A gang leader in the early 19th century that kidnapped slaves and free blacks from Delmarva then transported and sold them to plantation owners located further south.
Martha “Patty” Cannon (circa 1760 – May 11, 1829) was the leader of a gang in the early 19th century that kidnapped slaves and free blacks from Delmarva and transported and sold them to plantation owners located further south. Later accounts of her life refer to her as Lucretia P. Cannon, although there is no evidence to indicate she used the Lucretia name in her lifetime. She was indicted for four murders in 1829 and died in prison while awaiting trial, purportedly a suicide via poison.
Cannon was married to local farmer Jesse Cannon, who died around 1826. She lived near the town of Reliance, Maryland. (then called Johnson’s Corners), on the border at the convergence of Caroline and Dorchester County in Maryland and Sussex County, Delaware.
Cannon and her husband had at least one daughter, who twice married men engaged in the criminal slave-stealing trade. Their daughter’s first husband was Henry Brereton, a blacksmith who kidnapped black people for sale. Brereton had gone to prison in 1811 for kidnapping, but escaped from the Georgetown, Delaware jail. Brereton was captured, convicted of murder, and hanged with one of his criminal associates, Joseph Griffith.
At some point after this, Cannon’s daughter married Joe Johnson, who became Cannon’s most notorious partner in crime. Their band included white criminals, black men used as decoys, and Cannon’s own husband before his death. In addition, a relative of Cannon’s daughter’s first husband, a Robert Brereton, continued to be involved with the gang as late as at least 1826.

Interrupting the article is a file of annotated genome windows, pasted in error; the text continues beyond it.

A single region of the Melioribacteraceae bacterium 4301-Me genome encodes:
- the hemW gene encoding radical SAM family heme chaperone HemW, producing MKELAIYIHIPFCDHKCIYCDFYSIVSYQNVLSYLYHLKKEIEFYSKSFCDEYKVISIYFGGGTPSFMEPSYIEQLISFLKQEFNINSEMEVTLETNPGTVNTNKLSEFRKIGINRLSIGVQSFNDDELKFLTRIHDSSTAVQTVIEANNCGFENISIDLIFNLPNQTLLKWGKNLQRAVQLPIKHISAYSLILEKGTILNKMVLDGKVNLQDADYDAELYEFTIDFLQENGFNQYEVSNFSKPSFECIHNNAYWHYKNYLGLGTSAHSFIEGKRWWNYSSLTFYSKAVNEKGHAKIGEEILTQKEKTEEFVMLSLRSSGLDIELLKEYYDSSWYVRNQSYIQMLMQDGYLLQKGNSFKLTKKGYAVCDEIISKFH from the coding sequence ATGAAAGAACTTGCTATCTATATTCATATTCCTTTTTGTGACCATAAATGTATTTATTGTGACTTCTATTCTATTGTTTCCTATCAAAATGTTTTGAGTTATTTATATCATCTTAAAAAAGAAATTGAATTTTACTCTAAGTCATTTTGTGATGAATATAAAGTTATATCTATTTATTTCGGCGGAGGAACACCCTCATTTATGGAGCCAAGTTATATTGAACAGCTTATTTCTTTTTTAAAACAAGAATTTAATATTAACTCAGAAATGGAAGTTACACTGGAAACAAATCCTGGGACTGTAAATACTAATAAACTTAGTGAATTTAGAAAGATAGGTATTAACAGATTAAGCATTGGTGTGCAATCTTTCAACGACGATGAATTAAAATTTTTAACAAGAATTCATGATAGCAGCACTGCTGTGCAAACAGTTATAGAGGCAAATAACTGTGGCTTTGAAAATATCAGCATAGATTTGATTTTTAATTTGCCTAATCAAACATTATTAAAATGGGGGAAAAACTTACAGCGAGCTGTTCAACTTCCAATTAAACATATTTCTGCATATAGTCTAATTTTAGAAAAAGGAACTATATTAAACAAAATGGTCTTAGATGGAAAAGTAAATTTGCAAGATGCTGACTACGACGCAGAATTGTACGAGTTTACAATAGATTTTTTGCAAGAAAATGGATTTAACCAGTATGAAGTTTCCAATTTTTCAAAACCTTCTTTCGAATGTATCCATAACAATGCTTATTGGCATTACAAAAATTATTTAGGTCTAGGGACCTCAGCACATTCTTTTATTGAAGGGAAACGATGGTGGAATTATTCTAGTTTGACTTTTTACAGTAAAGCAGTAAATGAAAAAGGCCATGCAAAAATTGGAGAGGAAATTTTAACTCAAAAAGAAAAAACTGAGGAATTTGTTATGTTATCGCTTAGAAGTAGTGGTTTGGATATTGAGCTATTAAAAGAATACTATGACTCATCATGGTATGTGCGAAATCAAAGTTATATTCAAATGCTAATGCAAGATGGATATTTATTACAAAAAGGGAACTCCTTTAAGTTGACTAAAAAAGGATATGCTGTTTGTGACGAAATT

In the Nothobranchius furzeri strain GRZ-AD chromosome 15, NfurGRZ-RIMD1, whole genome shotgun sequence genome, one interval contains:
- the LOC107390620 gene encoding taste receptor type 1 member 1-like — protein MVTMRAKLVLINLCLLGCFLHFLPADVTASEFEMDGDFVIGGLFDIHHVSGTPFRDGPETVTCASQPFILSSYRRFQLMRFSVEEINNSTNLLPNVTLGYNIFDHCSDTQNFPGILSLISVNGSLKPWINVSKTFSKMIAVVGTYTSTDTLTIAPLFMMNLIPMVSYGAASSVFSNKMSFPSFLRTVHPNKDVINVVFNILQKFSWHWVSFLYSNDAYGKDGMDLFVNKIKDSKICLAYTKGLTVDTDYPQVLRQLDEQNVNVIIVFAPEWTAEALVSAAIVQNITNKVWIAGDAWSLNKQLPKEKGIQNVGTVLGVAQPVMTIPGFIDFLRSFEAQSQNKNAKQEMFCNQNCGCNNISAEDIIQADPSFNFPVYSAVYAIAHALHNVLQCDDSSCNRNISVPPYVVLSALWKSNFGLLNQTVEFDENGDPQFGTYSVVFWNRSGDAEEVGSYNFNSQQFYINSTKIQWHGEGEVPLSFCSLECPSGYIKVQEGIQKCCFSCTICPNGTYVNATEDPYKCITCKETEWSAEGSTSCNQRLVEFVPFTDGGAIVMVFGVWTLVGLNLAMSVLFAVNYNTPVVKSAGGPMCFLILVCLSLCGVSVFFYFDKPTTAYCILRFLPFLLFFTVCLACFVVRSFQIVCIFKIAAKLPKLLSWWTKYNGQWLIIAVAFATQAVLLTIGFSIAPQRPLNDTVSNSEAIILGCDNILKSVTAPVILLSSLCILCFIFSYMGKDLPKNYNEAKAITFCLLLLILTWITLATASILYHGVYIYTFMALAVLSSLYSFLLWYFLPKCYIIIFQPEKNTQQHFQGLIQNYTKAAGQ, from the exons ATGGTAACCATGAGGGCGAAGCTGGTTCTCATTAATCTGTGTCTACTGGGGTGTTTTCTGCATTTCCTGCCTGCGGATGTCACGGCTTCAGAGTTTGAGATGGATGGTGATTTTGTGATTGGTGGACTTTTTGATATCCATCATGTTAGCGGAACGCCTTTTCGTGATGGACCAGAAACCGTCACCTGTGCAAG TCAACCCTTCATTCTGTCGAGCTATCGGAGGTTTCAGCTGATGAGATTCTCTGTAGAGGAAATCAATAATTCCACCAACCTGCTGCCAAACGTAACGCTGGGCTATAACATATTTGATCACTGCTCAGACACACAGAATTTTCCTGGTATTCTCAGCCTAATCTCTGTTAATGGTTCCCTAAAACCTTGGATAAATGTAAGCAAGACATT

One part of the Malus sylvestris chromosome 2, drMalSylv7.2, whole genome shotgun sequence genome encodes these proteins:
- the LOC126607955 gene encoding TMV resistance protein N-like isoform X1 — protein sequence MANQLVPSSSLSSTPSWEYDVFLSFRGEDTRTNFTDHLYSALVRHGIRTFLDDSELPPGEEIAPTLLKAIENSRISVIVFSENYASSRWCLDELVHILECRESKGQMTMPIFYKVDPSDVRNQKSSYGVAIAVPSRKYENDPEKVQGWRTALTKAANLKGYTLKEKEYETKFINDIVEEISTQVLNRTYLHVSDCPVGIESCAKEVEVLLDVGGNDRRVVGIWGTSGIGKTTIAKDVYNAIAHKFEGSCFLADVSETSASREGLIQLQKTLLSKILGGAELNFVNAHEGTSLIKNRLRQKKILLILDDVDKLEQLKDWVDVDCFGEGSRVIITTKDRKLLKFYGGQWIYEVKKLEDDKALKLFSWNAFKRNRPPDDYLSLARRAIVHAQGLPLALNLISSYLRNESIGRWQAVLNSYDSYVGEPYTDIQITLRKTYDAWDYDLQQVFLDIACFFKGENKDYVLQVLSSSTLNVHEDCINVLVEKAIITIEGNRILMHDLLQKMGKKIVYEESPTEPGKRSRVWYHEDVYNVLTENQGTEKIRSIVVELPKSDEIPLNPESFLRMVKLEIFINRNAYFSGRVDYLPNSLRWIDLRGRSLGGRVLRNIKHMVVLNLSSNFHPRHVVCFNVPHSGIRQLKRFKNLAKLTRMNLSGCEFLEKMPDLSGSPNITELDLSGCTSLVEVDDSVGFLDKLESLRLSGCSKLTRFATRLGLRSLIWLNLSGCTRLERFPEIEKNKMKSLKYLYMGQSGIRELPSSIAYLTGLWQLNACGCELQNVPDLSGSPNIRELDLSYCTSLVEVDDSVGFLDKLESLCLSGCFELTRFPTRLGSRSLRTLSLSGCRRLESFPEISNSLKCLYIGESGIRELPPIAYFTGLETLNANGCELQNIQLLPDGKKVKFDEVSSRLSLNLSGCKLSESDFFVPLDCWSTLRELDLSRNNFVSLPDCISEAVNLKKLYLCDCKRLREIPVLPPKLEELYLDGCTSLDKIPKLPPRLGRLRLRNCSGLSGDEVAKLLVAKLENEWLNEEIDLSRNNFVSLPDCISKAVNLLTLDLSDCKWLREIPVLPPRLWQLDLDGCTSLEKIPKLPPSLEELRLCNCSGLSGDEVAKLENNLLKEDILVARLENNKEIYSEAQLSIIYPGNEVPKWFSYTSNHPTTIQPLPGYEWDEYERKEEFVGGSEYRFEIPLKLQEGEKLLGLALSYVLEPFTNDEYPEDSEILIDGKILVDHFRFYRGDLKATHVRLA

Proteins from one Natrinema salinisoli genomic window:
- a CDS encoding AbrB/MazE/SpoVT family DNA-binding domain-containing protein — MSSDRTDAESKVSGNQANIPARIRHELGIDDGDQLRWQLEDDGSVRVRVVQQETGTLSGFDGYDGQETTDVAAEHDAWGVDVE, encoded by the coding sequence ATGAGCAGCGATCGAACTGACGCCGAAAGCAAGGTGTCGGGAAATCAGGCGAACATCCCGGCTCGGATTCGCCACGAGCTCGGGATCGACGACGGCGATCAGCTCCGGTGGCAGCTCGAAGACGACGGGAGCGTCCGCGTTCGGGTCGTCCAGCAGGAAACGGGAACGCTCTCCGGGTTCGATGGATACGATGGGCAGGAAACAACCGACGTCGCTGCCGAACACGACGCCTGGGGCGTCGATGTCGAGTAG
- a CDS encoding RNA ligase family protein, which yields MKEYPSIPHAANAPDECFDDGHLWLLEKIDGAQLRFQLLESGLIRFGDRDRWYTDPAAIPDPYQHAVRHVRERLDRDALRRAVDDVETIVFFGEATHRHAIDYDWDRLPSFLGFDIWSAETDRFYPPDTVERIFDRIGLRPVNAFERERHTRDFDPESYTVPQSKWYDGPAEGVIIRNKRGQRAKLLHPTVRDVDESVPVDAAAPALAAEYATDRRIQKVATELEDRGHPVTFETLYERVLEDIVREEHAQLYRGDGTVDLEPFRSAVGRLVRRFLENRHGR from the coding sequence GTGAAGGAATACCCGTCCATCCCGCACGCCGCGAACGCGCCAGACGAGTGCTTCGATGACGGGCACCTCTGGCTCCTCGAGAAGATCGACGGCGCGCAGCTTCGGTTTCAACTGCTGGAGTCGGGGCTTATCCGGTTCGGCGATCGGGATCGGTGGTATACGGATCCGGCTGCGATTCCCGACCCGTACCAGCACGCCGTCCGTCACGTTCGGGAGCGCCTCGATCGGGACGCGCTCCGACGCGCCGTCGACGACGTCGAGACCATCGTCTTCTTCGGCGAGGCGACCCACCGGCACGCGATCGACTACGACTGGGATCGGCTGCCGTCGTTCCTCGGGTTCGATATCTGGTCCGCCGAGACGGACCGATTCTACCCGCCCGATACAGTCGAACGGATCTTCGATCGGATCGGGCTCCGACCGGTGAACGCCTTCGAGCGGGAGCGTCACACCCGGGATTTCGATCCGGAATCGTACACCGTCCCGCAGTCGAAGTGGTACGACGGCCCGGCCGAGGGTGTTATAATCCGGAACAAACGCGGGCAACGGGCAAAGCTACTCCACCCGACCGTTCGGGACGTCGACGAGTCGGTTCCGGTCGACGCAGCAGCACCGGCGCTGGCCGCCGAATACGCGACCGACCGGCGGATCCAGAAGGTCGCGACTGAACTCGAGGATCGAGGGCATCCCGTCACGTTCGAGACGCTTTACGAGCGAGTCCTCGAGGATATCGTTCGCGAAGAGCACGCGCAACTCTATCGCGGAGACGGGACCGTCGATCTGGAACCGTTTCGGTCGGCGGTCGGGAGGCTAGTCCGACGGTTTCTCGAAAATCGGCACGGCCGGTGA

The US Congress had banned the importation of slaves in 1808. At that point, because of the restriction of supply, the cash value of slaves shot upwards, hitting over $1,000 in the South and creating a strong incentive for kidnappers. Many free blacks lived in Cannon’s neighborhood near the Maryland-Delaware border, and were convenient targets for her kidnapping forays. Kidnapping enslaved blacks was riskier, as their white owners would protest; likewise the murder of white slave traders was taken seriously. However, the kidnapping of free blacks left their land and other property behind, and failed to outrage the white community the way the theft of white-owned slaves did, or the murder of whites.
Victim accounts printed in the abolitionist journal the African Observer, state that captives were chained and hidden in the basement, the attic, and secret rooms in the Cannon house. Captives were taken in covered wagons to Cannon’s Ferry (now Woodland Ferry). At the ferry, they would sometimes meet a schooner traveling down the Nanticoke River to the Chesapeake Bay and on to southern slave markets.